|"Get fat on Lorings Fat-ten-u and corpula foods"; "Advertisement showing young woman with package of Loring's Fat-Ten-U food tablets and package of Loring's Corpula, a fat-producting food." Color lithograph (Photo credit: Wikipedia)|
"Direct to Consumer" prescription drug advertising
Today, while waiting in a doctor's office, we noticed a copy of the magazine WebMD. The cover featured a number of teasers about articles regarding food and recipes, pet health, fitness and exercise, and family and parenting to name a few. Paging through the magazine there were some advertisements for over-the-counter medicines like relief for diaper rash, cold sores, and canker sores. But there were also quite a few prescription drugs advertisements for very serious ailments: multiple sclerosis, chronic obstructive pulmonary disease, rheumatoid arthritis, irregular heartbeat, and sleep disorders like narcolepsy or sleep apnea. You have probably seen many ads like this, as they can take up to three or four pages to explain the product, its possible side effects and safety information.
The truth is advertisements (printed and other media) for drugs are not something new. We came across an 84 year old magazine called The Review of Reviews which was published in the United States from 1891-1937. Paging through the contents of the April 1929 issue we noticed a number of advertisements for drugs. These included: anti-acids, smelling salts, Absorbine Jr., bromo quinine, seasick remedies and aspirin.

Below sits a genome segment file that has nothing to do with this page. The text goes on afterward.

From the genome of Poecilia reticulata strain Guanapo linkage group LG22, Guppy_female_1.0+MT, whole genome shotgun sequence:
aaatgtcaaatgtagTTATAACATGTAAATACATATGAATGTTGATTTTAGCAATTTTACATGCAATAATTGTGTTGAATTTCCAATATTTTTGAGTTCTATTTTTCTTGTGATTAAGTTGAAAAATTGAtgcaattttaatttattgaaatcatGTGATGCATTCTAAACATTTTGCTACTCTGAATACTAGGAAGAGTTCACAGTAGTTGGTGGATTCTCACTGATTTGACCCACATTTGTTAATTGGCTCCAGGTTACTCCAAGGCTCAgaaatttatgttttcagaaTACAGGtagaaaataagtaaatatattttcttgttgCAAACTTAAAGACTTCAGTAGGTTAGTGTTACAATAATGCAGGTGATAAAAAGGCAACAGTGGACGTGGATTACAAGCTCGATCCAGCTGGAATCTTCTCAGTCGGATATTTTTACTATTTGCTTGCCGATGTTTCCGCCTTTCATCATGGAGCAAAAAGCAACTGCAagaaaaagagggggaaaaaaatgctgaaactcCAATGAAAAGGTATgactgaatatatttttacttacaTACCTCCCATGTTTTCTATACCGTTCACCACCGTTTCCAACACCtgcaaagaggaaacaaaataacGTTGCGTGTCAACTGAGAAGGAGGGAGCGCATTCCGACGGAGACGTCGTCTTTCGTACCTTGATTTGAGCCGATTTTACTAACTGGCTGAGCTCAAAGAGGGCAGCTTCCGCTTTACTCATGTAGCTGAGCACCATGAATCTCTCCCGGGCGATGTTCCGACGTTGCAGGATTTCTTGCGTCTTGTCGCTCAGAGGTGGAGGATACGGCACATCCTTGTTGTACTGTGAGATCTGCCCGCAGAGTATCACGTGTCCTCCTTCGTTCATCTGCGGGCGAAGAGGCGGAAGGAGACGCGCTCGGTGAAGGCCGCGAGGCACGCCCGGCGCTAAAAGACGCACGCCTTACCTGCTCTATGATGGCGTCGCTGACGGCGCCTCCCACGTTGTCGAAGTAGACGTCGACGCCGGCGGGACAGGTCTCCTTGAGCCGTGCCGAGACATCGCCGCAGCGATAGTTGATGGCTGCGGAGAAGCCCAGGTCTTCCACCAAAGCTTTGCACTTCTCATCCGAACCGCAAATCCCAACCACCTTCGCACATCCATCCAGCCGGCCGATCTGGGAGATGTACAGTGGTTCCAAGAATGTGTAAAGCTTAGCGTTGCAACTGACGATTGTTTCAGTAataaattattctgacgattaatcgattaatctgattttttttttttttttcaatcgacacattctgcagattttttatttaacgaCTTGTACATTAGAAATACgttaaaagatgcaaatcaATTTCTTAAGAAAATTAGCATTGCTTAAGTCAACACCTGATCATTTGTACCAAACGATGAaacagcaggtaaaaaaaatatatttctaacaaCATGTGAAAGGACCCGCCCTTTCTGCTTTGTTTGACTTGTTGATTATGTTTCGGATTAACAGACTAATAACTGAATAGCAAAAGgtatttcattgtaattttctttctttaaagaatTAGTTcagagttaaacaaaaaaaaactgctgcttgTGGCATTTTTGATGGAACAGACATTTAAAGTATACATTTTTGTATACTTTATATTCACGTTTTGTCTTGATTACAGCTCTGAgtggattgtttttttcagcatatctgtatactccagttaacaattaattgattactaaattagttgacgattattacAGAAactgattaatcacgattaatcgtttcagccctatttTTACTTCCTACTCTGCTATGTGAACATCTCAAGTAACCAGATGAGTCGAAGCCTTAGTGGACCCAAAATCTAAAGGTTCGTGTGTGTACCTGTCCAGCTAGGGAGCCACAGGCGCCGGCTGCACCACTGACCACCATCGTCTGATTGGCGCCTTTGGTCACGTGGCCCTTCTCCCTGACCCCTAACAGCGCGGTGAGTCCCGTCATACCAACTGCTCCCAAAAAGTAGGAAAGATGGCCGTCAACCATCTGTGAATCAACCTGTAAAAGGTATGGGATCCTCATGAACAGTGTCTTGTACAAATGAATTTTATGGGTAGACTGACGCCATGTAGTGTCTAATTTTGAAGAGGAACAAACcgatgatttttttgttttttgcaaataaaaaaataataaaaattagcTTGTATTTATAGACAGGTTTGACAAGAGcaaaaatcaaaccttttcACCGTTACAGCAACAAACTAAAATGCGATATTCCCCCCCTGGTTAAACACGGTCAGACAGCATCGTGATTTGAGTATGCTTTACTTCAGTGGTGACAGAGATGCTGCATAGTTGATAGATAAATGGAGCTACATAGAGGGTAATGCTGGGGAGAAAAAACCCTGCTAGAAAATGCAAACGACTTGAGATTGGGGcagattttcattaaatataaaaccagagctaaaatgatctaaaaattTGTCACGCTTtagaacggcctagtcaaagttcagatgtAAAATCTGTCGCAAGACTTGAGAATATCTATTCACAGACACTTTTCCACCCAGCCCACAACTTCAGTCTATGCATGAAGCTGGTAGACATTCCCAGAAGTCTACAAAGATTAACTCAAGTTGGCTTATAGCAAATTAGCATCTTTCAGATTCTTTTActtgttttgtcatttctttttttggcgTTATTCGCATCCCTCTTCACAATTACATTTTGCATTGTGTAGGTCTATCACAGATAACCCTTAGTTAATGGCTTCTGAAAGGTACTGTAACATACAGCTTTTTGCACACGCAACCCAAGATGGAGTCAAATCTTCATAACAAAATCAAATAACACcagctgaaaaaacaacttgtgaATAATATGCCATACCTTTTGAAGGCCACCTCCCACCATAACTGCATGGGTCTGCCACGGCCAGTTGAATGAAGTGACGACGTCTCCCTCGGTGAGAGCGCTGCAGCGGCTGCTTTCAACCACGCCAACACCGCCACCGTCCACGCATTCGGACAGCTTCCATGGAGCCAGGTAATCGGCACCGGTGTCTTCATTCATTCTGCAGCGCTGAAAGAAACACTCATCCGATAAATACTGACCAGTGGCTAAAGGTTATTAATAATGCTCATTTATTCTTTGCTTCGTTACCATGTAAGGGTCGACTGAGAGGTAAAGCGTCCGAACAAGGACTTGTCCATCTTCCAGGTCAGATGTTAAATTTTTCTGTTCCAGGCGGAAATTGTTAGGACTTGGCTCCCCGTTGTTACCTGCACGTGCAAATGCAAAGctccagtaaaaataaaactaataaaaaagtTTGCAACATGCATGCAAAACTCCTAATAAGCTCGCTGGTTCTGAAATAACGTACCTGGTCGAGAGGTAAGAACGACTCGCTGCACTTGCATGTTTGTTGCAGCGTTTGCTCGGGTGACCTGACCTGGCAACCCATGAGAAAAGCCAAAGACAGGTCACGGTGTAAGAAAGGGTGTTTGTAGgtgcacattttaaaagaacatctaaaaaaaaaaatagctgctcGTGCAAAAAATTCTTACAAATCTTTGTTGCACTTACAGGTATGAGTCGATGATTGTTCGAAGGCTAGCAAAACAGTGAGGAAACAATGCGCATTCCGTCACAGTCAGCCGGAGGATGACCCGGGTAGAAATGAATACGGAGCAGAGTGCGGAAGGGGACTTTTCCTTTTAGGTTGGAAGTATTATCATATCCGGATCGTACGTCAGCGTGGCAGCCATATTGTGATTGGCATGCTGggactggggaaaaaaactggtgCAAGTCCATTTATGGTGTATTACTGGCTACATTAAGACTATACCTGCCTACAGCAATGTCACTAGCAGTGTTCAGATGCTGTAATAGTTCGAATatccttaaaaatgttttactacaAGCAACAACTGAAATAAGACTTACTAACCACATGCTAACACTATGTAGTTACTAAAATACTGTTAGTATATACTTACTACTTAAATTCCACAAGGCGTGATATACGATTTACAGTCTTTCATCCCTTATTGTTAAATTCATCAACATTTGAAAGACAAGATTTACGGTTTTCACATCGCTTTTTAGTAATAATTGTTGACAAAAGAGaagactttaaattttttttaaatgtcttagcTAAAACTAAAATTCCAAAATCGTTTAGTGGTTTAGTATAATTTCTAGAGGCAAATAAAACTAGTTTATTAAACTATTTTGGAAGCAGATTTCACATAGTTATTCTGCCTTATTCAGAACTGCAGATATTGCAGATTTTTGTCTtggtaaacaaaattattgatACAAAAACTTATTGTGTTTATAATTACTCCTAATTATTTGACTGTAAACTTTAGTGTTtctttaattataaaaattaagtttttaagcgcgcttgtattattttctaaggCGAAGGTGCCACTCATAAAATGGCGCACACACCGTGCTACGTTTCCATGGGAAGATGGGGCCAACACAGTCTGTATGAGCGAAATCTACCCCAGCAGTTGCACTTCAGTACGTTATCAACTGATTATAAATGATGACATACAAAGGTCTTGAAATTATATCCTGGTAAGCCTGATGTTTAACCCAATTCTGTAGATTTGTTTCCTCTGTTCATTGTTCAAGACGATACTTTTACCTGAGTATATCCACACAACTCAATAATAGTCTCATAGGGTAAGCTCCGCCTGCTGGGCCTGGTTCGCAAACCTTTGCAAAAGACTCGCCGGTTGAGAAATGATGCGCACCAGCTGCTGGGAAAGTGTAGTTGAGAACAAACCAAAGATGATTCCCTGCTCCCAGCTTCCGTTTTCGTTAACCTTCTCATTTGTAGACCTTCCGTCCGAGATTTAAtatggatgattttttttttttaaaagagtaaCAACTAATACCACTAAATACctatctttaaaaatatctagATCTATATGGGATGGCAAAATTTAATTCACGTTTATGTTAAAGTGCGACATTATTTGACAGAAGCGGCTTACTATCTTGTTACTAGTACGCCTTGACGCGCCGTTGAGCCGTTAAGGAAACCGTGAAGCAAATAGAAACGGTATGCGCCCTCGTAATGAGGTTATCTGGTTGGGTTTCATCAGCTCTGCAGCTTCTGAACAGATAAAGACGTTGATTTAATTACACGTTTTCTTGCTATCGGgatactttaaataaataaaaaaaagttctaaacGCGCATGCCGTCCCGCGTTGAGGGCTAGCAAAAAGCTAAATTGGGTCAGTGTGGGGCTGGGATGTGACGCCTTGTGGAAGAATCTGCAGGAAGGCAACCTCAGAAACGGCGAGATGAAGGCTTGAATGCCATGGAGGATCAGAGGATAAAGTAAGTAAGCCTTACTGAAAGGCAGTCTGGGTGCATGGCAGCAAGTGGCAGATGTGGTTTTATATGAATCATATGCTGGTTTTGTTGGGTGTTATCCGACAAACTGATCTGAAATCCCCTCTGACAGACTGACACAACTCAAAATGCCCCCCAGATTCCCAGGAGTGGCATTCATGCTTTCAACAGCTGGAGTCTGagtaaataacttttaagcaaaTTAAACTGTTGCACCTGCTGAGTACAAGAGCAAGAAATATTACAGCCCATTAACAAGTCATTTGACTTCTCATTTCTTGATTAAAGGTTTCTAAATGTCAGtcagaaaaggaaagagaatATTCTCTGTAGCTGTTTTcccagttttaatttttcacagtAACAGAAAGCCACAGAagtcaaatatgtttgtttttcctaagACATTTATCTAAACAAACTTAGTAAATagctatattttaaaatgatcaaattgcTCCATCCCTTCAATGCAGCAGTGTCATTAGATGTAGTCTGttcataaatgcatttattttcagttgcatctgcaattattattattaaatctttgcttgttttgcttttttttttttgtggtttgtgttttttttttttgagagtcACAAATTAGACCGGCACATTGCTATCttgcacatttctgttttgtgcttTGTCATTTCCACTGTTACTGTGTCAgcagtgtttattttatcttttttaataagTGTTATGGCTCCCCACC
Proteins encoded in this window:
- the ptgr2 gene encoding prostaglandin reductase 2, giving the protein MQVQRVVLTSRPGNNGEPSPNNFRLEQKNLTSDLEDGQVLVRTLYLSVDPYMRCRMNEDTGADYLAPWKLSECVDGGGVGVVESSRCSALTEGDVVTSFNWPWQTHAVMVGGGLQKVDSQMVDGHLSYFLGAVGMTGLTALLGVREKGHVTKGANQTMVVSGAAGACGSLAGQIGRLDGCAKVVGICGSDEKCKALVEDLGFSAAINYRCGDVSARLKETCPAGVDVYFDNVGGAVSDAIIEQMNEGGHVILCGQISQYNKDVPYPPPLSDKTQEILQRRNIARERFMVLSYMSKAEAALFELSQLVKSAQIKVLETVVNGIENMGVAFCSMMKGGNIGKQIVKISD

A history of direct to consumer (DTC) prescription drug advertising
Depending on your age, you might think that direct-to-consumer advertising for prescription drugs via television ads, magazine ads, or internet sites has been around for many, many decades. But you would be wrong. According to an article published by the Minnesota Medical Association:
"In 1997, DTC advertising took an important turn when the FDA loosened its requirements for broadcast DTC ads. The new rules, which were finalized in 1999, required that broadcast ads need only provide information about major risks instead of a brief summary of risks and warnings. Under the new requirement, ads must disclose the drug’s major risks and most common adverse effects in the audio or audio/visual parts of the presentation. In addition, DTC ads may make adequate provision for dissemination of package labeling information by referring consumers to a toll-free telephone number, a website, print ads, or their health care providers. The FDA identifies three types of DTC ads: 1) reminder ads that include no reference to the drug’s purpose, benefits, or risks, and that refer to the drug’s brand name only, 2) help-seeking ads that contain information about a disease or medical condition without mentioning the drug’s brand name, and 3) product-claim ads that include both the drug’s brand name and contraindications.6 Product-claim ads are the most common and controversial type of DTC advertising and are the ones regulated by the FDA."
NBC Today Show posed the question: "Are we too reliant on prescription meds?"
Today's Hoda Kotb, Tom Costello and Dr. Gail Saltz discuss how Americans are taking more prescription medication than ever before.
If you are having trouble viewing the video, you can see it here.